It has been estimated that Arctic permafrost contains roughly twice as much total carbon in its frozen depths as the entire planetary atmosphere does, because these landscapes have slowly stored it up over vast time periods.
And it’s not just carbon dioxide in the atmosphere that results — the melting of ice wedges leads to sinking ground and a bumpy, denatured landscape that impairs Arctic transportation and infrastructure. “Instead of having a relatively smooth landscape, which is really easy to drive a snowmachine on, you create this bumpy landscape, with bumps that could become a meter or two high,” says Liljedahl.
There have been at least some arguments that there may be other factors that offset permafrost carbon emissions. Some have suggested, for instance, that more plants will grow in the warmer Arctic, sequestering more carbon, and that this will help offset permafrost losses.
But in the second study, just published in Environmental Research Letters, an expert assessment of nearly 100 Arctic scientists found little reason to believe there will be any factor that offsets permafrost emissions enough to reduce the level of worry.
The expert assessment led to the conclusion that, as the paper puts it, “Arctic and boreal biomass should not be counted on to offset permafrost carbon release and suggests that the permafrost region will become a carbon source to the atmosphere by 2100 regardless of warming scenario.”
These studies of permafrost are critical because of the underlying math of the climate change problem. There is a hard limit to how many greenhouse gases can be emitted if we want to avoid a given level of warming — say, 1.5 degrees Celsius or 2 degrees Celsius above pre-industrial levels.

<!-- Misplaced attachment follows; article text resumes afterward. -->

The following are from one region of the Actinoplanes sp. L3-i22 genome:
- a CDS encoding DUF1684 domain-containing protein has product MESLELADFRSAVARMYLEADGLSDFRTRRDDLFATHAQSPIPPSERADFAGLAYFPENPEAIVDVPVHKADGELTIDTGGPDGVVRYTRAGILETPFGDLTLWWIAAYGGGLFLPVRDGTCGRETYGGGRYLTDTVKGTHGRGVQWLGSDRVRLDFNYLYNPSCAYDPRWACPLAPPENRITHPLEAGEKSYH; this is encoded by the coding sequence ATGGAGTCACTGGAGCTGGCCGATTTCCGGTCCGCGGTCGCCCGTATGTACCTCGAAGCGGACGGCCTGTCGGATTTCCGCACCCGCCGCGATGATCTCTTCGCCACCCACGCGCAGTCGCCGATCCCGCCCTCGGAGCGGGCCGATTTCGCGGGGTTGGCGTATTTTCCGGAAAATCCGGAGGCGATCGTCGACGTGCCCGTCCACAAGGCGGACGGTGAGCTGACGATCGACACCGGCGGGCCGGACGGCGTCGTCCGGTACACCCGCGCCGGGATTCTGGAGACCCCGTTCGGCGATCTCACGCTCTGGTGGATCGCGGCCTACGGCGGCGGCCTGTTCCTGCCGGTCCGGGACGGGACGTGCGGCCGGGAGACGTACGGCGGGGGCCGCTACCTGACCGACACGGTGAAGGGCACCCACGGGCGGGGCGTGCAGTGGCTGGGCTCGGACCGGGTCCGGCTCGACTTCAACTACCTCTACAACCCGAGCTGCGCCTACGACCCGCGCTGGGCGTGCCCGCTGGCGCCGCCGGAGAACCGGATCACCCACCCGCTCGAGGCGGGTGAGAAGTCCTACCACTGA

Researchers have even quantified the latter limit, suggesting we can’t emit more than 1,000 billion tons, or gigatons, of carbon dioxide from 2011 and on if we want a two thirds or better chance of staying below 2 degrees C. The inevitable result is an extremely tight planetary carbon budget for the coming years.
Permafrost has the potential to upend all of that. The last thing the world needs, as it creaks into action to reduce emissions, is the emergence of a major new source of them, brought on by warming itself. Yet that’s exactly what we’re talking about here.
Granted, precisely how much carbon permafrost can emit and how fast that can happen remain big uncertainties. But given current scientific understanding, it could easily be well over 100 gigatons of carbon dioxide by the end of the century, or one tenth of the remaining carbon budget. In fact, it could be more than that.
“Ten percent is really something that you have to be aware and include it in any kind of projections of changes in greenhouse gases,” said Romanovsky. “And I would say at this point it is still slow, but with further warming, probably by mid-century, these emissions will be much more.”